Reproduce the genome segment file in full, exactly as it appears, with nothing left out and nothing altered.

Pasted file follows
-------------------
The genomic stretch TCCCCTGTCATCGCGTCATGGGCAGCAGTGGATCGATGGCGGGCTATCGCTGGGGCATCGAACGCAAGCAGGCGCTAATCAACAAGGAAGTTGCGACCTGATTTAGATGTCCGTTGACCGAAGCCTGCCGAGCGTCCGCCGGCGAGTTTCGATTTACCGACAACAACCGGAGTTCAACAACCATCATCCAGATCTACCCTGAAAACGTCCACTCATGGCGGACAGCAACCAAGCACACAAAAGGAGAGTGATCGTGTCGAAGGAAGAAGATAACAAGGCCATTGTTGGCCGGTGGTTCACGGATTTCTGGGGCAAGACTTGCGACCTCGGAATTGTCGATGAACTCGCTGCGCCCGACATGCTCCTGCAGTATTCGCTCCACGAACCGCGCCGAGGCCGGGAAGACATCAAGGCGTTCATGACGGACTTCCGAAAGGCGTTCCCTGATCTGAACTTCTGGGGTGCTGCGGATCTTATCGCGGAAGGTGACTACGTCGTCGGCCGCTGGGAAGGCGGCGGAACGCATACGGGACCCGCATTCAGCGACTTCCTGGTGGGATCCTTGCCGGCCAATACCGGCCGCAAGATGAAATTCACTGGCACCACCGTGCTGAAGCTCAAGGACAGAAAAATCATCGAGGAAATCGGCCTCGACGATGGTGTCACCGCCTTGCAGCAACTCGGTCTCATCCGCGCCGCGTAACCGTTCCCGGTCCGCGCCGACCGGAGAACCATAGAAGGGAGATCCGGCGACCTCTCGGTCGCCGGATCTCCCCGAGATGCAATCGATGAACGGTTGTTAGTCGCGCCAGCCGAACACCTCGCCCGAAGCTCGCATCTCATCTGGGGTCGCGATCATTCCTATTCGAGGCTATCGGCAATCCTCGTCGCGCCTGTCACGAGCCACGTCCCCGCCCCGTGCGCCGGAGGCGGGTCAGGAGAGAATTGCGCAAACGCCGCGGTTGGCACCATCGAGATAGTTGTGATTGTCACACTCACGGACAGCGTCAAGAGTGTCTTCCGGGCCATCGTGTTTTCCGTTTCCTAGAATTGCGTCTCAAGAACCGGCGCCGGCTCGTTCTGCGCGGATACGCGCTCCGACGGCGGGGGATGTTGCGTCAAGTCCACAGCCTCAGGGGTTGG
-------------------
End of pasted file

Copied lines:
The genomic stretch TCCCCTGTCATCGCGTCATGGGCAGCAGTGGATCGATGGCGGGCTATCGCTGGGGCATCGAACGCAAGCAGGCGCTAATCAACAAGGAAGTTGCGACCTGATTTAGATGTCCGTTGACCGAAGCCTGCCGAGCGTCCGCCGGCGAGTTTCGATTTACCGACAACAACCGGAGTTCAACAACCATCATCCAGATCTACCCTGAAAACGTCCACTCATGGCGGACAGCAACCAAGCACACAAAAGGAGAGTGATCGTGTCGAAGGAAGAAGATAACAAGGCCATTGTTGGCCGGTGGTTCACGGATTTCTGGGGCAAGACTTGCGACCTCGGAATTGTCGATGAACTCGCTGCGCCCGACATGCTCCTGCAGTATTCGCTCCACGAACCGCGCCGAGGCCGGGAAGACATCAAGGCGTTCATGACGGACTTCCGAAAGGCGTTCCCTGATCTGAACTTCTGGGGTGCTGCGGATCTTATCGCGGAAGGTGACTACGTCGTCGGCCGCTGGGAAGGCGGCGGAACGCATACGGGACCCGCATTCAGCGACTTCCTGGTGGGATCCTTGCCGGCCAATACCGGCCGCAAGATGAAATTCACTGGCACCACCGTGCTGAAGCTCAAGGACAGAAAAATCATCGAGGAAATCGGCCTCGACGATGGTGTCACCGCCTTGCAGCAACTCGGTCTCATCCGCGCCGCGTAACCGTTCCCGGTCCGCGCCGACCGGAGAACCATAGAAGGGAGATCCGGCGACCTCTCGGTCGCCGGATCTCCCCGAGATGCAATCGATGAACGGTTGTTAGTCGCGCCAGCCGAACACCTCGCCCGAAGCTCGCATCTCATCTGGGGTCGCGATCATTCCTATTCGAGGCTATCGGCAATCCTCGTCGCGCCTGTCACGAGCCACGTCCCCGCCCCGTGCGCCGGAGGCGGGTCAGGAGAGAATTGCGCAAACGCCGCGGTTGGCACCATCGAGATAGTTGTGATTGTCACACTCACGGACAGCGTCAAGAGTGTCTTCCGGGCCATCGTGTTTTCCGTTTCCTAGAATTGCGTCTCAAGAACCGGCGCCGGCTCGTTCTGCGCGGATACGCGCTCCGACGGCGGGGGATGTTGCGTCAAGTCCACAGCCTCAGGGGTTGG